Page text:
Your ribcage would have to hold a heart of crumbling coal if you’re not, at this point, rooting for Greg Oden’s success.
Of all the material vices and deficits of discipline that can unwind a phenom’s career into bankruptcy and/or lunacy, Oden is guilty of indulging in none of them. The knees that are responsible for limiting him to just over 2,000 career minutes played—meanwhile the player he will always be unfairly connected to, Kevin Durant, has soared to over 20,000—are, yes, his knees. But Oden is not responsible for his knees. No doubt he has spent many a dark night of the soul cursing his knees for their inability to stand underneath the weight of his dreams, for their tendency to chip and wilt underneath the expectations we all foisted on his shoulders. Many times by now Oden has been sitting at home, in anonymity, when Durant pops up on his television set, smiling with a new endorsed product. If I were Oden in these moments I would be unable to do anything but look at my knees and dissolve into a puddle of tears, wondering what if, what if.
Signing a one-year minimum contract with the Miami Heat was a best possible scenario for both parties. Because with the Heat—unlike with Oden’s other potential suitor the New Orleans Pelicans—waiting until mid-January for him to make his debut was never cause for concern or impatience. Oden was free to rehabilitate without pressures from above, and the Heat were happy to wait and see if they had a new, productive role player to add to their championship-winning machine. And if Oden couldn’t manage a return, well, this is the same team that’s paying a three-point champion $1.5M to never remove his warm-ups. (That would be James Jones.) It’s like no biggie.
I’ve been unable to forget a photo that LeBron James posted to his Instagram last summer, muggin’ with Oden in the weight room. There is something legitimately tender and sweet about this picture, in my opinion. LeBron James is an international celebrity, an autonomous molder and shaper of the entire pop culture. Greg Oden is, at this point, a trivia question. LeBron James does not need to pose for photos with Greg Oden. He probably doesn’t even need to talk to Greg Oden. And LeBron certainly doesn’t need to caption the photo with an extended olive branch of friendship, searching for a point of unity and finding it in the pair’s shared association with the state of Ohio. One can hardly imagine Michael Jordan or Kobe Bryant taking the time to pity the fool. But LeBron did this.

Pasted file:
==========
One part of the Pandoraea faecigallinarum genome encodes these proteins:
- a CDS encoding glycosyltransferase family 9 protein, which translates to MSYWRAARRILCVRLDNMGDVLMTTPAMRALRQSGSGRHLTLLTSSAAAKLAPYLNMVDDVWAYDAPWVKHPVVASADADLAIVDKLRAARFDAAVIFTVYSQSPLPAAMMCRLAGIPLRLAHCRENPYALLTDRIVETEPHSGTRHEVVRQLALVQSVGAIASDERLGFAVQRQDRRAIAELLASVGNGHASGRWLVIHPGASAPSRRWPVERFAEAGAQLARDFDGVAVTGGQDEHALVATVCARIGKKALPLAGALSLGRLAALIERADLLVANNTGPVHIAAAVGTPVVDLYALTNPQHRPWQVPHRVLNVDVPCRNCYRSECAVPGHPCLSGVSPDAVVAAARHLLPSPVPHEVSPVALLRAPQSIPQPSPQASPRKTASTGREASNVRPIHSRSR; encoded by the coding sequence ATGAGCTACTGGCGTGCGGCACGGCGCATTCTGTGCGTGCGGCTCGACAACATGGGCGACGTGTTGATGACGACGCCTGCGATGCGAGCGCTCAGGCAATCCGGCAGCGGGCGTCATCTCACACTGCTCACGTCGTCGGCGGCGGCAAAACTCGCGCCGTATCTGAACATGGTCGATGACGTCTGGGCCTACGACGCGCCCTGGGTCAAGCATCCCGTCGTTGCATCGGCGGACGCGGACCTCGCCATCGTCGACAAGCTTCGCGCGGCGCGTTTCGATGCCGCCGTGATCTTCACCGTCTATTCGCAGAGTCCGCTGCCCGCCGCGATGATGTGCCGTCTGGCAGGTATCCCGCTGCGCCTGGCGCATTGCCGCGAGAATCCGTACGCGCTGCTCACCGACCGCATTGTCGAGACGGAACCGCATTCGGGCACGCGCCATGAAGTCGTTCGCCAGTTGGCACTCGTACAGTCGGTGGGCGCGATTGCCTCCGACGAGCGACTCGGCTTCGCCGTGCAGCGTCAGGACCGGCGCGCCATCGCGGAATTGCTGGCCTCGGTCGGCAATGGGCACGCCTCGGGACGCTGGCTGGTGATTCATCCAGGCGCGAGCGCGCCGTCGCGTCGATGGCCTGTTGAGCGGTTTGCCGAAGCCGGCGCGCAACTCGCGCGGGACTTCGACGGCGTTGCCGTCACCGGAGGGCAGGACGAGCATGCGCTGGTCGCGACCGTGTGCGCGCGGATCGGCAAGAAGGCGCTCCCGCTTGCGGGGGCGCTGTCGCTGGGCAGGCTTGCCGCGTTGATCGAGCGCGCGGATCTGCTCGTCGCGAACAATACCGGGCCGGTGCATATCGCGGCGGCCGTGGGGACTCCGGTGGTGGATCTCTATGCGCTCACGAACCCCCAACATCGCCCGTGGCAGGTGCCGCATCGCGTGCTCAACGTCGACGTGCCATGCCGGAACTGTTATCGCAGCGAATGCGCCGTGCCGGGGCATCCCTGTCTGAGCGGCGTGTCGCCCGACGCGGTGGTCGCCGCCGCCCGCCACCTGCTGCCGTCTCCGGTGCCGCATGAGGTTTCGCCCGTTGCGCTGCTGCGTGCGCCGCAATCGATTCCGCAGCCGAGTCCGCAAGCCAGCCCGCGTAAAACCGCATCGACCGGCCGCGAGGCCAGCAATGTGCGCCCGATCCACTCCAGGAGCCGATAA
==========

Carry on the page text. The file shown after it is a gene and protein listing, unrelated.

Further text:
Of course LeBron looks entirely at home in the picture, in the prime of his career and his life, while Oden looks, well, uncomfortable. Unsure. Oden is smiling in the picture, yes, and no doubt he was personally thankful and relieved to share a moment like this with the league’s alpha dog. But there is an unmistakable sadness in the eyes.
You can see the same sadness when Oden plays. Oden made 27 field goals this year and, by my count, 21 of them were dunks. These were audacious, backboard-wobbling dunks, end results of perfectly executed cuts following guard penetration. This is, under normal circumstances, a cue for an NBA player to celebrate, to cathartically release the animal emotions that broil within.
Oden never celebrated. The dunks were treated as another possession, and he trudged his way back to defense, sadness never leaving the eyes. No matter how wide a lead the Heat had on the scoreboard, Oden knew he remained way far down on the bigger, larger scoreboard, the one where careers are compared against another.
Greg Oden can be a useful role player as the Heat gun for their third consecutive championship. He’s been committing 8.8 fouls per 36 minutes, which is like really bad in just about every situation. But I view the fouls as a positive: the fouls Oden delivers are hard, discombobulating the opposing center. As Oden slowly catches up to the speed of the NBA game after his three-year absence, this high foul rate should be encouraging to his coaches: with his minutes at an upper-limit cap of 15 per game, Oden will never cripple his team as he inches toward a sixth foul. And, more importantly, he is not shying away from a taste of contact, never hiding his knees from a massive, seven-foot body slamming into his own. For this reason the way that Oden can best contribute to the Heat is probably from the starting lineup: in the low-leverage minutes to start each half, Oden can ensure that the opposing center gets off to a slow start with his constant shoving and bothering.
With the well-publicized dysfunction wafting from the Indiana Pacers’ locker room making the Eastern Conference’s 1-seed more vulnerable than ever, the path is as clear as it will ever be for the Miami Heat to reach the NBA Finals. As for me, I believe they’ll be playing in June once more, and rematched against the San Antonio Spurs.
What would it look like to see Greg Oden playing in the Finals? To see him showered with victor’s confetti? Will we finally see him smile?